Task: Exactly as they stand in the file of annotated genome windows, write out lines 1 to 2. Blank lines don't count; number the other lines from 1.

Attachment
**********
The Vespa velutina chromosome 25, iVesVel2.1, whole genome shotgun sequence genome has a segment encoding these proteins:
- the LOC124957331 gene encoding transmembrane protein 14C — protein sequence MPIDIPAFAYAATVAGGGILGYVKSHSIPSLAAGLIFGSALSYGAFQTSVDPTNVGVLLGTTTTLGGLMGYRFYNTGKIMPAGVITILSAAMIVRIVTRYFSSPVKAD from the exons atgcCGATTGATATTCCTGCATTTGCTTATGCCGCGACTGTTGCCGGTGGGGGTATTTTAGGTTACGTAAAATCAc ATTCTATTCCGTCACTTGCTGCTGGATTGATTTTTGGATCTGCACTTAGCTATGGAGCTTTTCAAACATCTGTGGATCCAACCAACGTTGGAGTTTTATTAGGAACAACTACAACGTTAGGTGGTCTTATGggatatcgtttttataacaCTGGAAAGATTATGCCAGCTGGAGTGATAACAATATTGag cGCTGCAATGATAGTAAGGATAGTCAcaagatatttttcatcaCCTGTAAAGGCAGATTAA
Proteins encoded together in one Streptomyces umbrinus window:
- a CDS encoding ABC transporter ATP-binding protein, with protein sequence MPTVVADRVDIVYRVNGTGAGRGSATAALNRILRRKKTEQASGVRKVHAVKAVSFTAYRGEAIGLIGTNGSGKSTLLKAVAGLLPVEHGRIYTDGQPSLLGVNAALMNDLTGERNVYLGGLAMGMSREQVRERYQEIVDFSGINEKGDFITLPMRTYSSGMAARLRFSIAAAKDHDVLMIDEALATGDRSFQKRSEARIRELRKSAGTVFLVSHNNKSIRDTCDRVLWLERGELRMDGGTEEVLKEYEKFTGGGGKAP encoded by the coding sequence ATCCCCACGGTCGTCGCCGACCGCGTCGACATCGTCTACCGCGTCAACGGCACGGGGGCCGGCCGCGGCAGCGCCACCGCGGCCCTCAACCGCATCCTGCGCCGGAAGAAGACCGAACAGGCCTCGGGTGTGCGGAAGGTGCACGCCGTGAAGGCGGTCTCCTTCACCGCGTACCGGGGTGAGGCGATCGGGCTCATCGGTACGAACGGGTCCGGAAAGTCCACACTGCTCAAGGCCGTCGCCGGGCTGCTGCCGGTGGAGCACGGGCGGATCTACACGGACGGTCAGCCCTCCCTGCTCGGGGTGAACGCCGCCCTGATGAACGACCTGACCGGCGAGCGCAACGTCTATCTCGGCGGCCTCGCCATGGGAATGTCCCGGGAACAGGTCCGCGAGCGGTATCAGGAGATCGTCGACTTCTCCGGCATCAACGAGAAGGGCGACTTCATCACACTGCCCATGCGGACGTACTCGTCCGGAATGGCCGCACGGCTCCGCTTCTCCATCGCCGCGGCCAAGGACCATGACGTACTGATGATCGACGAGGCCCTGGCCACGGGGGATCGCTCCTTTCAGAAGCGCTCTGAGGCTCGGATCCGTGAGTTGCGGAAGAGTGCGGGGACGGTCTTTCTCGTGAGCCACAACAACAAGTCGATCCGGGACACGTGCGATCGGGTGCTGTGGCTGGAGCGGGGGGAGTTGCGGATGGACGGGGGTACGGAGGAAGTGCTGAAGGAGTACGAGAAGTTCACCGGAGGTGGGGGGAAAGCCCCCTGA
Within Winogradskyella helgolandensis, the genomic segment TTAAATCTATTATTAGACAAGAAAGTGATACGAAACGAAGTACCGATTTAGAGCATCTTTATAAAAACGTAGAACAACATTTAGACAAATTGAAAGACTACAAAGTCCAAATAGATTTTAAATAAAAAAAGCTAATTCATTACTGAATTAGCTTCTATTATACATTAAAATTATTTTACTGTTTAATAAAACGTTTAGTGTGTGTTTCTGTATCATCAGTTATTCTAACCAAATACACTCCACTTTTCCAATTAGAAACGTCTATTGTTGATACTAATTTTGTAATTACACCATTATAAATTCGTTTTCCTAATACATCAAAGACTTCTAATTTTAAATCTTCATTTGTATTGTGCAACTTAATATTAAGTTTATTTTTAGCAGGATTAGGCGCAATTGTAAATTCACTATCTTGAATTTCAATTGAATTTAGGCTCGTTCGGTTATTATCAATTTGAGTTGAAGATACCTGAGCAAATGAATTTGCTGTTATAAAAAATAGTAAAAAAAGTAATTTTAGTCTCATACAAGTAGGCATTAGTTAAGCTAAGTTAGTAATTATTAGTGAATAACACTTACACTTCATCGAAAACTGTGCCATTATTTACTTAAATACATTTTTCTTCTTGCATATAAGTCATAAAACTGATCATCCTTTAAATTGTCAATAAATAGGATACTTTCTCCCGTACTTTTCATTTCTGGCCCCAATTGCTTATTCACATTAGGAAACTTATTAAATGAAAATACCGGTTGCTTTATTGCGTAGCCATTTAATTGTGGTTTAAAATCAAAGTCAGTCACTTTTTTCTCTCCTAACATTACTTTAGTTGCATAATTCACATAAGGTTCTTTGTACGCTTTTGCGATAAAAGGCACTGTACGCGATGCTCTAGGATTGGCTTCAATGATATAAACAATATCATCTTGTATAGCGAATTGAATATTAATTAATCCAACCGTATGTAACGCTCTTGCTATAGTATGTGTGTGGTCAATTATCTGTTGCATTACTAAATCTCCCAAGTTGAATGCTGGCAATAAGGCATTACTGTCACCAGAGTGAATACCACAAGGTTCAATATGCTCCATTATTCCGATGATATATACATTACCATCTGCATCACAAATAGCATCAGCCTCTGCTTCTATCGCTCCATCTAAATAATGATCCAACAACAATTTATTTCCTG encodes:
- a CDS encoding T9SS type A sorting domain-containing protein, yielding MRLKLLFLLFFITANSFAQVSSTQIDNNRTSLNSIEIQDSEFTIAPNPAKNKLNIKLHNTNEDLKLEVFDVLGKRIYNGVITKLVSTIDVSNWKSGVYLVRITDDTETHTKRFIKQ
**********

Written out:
The Vespa velutina chromosome 25, iVesVel2.1, whole genome shotgun sequence genome has a segment encoding these proteins:
- the LOC124957331 gene encoding transmembrane protein 14C — protein sequence MPIDIPAFAYAATVAGGGILGYVKSHSIPSLAAGLIFGSALSYGAFQTSVDPTNVGVLLGTTTTLGGLMGYRFYNTGKIMPAGVITILSAAMIVRIVTRYFSSPVKAD from the exons atgcCGATTGATATTCCTGCATTTGCTTATGCCGCGACTGTTGCCGGTGGGGGTATTTTAGGTTACGTAAAATCAc ATTCTATTCCGTCACTTGCTGCTGGATTGATTTTTGGATCTGCACTTAGCTATGGAGCTTTTCAAACATCTGTGGATCCAACCAACGTTGGAGTTTTATTAGGAACAACTACAACGTTAGGTGGTCTTATGggatatcgtttttataacaCTGGAAAGATTATGCCAGCTGGAGTGATAACAATATTGag cGCTGCAATGATAGTAAGGATAGTCAcaagatatttttcatcaCCTGTAAAGGCAGATTAA